Space Exploration, from Ancient to Modern Times

  • 100

    Life of Aristotle

    Life of Aristotle
    Aristotle lived and died before this timeline begins, but his ideas were important and widely believed. Aristotle was born around the year 384 BC in northern Greece. In his life he study and wrote about many things including philosophy, biology, meteorology and astronomy. Aristotle studied in an academy in Athens Greece and was taught by the famous Greek philosopher Plato. Aristotle believed in the geocentric theory. He thought that the whole universe moved around the Earth.
  • 110

    Life of Aristarchus

    Life of Aristarchus
    Aristarchus was a Grekk astronomer who was born around the year 310 BC. It is suspected that he thought of the heliocentric theory, the idea that the Earth revolves around the sun and is not the center of the universe, long before the time of astronomers who made the idea widely known. Aristarchus figured out how to calculate the size of the sun. When he knew the size of the sun he realized that it was much bigger than the Earth and that the Earth must go around the sun.
  • 150

    Ptolemy Completes the Almagest

    Ptolemy Completes the Almagest
    Ptolemy was a very early atstronemer who made observations of the sky from Alexandria Egypt. He wrote a text about the movements of the planets, sun, moon and other space objects, called the Almagest. Ptolemy believed that his observations proved that the Earth was the center of the universe. THis is called the geocentric theory and even though it was incorrect, people believed it for hundreds of years after Ptolemy's time.
  • Dec 27, 1571

    Kepler is Born

    Kepler is Born
    Kepler was born on this day in Germany. Kepler became a well known astronomer. Kepler proved that planets don't orbit in perfectly circular paterns and published a group of laws about the universe that became known as Kepler's laws. THe laws state that planets orbit in oval shaped paths, that planets orbit faster if they are closer to the sun and the third law relates the distance of a planet from the sun to its orbit time. Kepler purposed these laws in the early 1600s.
  • Jan 1, 1573

    Birth of Copernicus

    Birth of Copernicus
    Copernicus was born in 1573. Copernicus was one of the first astronomers to write about and really prove the fact that the geocentric theory was wrong and made very little sense. Copernicus made a model called the heliocentric model in which the sun was the center of the universe, the Earth revolved around the sun if they were farther away from it. People still wanted to believe that Earth was at the center of the universe, but we now know that Copernicus was correct.
  • Birth of Galileo

    Birth of Galileo
    Galileo was born in 1564 in Italy. Galileo conducted experiments to learn about the laws of motion. Galileo was not the first person to make a telescope, but he did invent one that was many times stronger than any other that had been invented at the time. Galileo discovered the moons of Jupiter and reproved the helieocentric theory. Galileo's writings went agianst the common religion. As punishment Galileo was confined to his home until his death in 1642.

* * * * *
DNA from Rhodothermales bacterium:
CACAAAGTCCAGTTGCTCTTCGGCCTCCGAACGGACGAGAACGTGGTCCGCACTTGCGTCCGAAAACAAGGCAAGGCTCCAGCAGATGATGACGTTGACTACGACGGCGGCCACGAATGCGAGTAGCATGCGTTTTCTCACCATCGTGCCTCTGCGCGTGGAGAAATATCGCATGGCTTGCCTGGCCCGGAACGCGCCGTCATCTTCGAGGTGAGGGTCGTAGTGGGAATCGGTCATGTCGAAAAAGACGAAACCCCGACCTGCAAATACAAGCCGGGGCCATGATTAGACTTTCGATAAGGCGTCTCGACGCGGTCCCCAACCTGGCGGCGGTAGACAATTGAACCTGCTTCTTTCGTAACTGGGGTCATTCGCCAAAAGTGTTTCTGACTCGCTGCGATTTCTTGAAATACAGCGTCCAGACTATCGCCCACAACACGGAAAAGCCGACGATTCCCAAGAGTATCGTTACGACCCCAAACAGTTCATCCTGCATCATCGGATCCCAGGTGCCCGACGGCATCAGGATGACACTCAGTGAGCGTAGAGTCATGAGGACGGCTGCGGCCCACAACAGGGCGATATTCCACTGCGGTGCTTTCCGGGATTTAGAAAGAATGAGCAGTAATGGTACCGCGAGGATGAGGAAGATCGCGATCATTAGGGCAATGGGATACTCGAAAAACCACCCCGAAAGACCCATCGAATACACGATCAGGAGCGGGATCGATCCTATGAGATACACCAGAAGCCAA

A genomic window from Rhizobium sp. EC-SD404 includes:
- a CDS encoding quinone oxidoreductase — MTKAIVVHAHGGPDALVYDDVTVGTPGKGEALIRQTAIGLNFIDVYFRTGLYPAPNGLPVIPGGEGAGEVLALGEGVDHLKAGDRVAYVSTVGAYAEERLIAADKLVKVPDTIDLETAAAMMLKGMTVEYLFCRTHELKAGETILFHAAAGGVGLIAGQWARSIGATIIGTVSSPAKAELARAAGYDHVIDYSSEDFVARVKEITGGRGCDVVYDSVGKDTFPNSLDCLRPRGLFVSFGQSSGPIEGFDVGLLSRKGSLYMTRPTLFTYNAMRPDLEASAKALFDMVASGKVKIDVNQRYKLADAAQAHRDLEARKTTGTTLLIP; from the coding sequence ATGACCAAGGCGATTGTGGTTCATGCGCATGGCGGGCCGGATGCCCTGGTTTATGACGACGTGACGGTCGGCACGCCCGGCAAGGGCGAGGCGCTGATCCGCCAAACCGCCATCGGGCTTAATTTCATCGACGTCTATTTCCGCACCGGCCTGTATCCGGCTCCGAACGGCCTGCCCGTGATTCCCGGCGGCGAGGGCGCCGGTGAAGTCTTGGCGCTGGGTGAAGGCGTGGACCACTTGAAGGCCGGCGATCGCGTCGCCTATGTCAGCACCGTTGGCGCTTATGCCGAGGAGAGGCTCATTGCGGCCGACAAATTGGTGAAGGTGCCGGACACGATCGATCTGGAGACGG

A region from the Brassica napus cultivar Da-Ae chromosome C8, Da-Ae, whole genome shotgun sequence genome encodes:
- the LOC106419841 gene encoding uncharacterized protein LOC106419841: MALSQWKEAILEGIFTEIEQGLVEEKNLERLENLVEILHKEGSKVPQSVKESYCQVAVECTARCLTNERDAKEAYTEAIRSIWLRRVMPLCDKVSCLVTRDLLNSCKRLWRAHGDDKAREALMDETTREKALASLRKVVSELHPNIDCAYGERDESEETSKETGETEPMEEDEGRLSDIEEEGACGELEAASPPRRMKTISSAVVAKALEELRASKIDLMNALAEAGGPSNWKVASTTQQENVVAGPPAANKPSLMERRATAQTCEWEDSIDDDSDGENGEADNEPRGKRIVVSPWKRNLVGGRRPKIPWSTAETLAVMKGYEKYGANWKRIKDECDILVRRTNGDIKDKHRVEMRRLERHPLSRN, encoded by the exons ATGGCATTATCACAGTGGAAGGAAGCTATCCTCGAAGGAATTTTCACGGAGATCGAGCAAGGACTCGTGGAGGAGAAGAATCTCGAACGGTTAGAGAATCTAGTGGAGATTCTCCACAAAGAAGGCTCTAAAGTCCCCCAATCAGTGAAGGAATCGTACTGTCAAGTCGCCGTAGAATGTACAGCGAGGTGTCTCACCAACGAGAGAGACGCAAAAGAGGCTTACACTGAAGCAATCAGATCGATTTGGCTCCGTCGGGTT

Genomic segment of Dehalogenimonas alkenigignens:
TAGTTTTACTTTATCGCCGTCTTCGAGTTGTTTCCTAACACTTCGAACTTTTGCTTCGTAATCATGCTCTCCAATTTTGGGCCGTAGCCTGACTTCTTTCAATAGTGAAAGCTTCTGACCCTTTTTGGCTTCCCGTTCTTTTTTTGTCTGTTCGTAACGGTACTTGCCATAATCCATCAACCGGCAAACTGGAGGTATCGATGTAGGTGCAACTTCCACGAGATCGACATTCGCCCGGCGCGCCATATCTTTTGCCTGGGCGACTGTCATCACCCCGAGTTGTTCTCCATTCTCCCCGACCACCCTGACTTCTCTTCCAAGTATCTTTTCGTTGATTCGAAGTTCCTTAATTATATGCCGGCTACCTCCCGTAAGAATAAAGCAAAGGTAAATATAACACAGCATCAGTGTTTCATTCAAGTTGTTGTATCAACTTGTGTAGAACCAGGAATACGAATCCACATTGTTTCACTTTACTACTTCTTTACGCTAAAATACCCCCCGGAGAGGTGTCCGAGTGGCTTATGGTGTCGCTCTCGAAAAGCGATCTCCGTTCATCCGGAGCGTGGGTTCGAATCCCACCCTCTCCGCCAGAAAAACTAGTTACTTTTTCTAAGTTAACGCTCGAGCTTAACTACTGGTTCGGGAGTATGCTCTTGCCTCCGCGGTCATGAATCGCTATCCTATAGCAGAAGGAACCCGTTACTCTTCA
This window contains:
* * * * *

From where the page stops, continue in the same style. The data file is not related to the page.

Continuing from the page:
• Hans Lippershey Invents Telescope

    Hans Lippershey Invents Telescope
    It was during this year the Hans Lippershey, a Dutch eyeglass maker, became the first person to apply for a patent on the first telescope. This device allowed people to see far away objects at three times magnification. It is unclear if Hans Lippershey actually invented the first telescope because just weeks after he applied for the patent another man apllied for a patent on a similar device, but Hans Lippershey is usually given the credit for creating the first telescope.
  • Isaac Newton is Born

    Isaac Newton was born in England on this date. He would alter become an accomplished physisists and mathematician. Isaac Newton invented the first reflecting telescope. A reflectin telescope doesn't just allow someone to see an enlarged image through lense, but uses mirrors to focus and direct light from the sky. Newton also did research into gravity and planetary motion. Newton is considered to be one of the greatest scientists of the 17th century.
  • Sputnik 1 is Launched

    Sputnik 1 is Launched
    Sputnik was the first artificial satellite to be launched into space. It was launched on October, 4 1957 by the Soviet Union. There had been plans to launch an artificial satellite for many years before that, but Sputnik was the first to actually orbit the Earth. Sputnik was only about the size of a beach ball and it took about 98 minutes for it to orbit the Earth. The satellite weighed about 184 pounds.
  • First Probe on Another Planet

    First Probe on Another Planet
    Venera 7 was the first probe to land on another planet. It landed on Venus on this day and transmitted data from the planet's surface for roughly 35 minutes. The three probes before it had been attempts to land on Venus, but they failed when the probes were crushed by atmosphereic pressure long before they reached the planet's surface. Venera 7 was prepared for 180 atmospheres worth of pressure and temperatures of over 500 degrees C.
  • First Man to Orbit Earth

    First Man to Orbit Earth
    On April 12, 1961, Yuri Gagarin became the first human to orbit the Earth. His spacecraft, Vostok 1, was launched by the Soviet Union. It took about 108 minutes for Vostok 1 to complete the orbital mission, circling the planet once. The cabin was almost the shape of sphere with only three small windows. The spacecraft only orbited Earth onc, but it made Yuri Gagarin the first man in space just twenty five days before the first American was launched into space.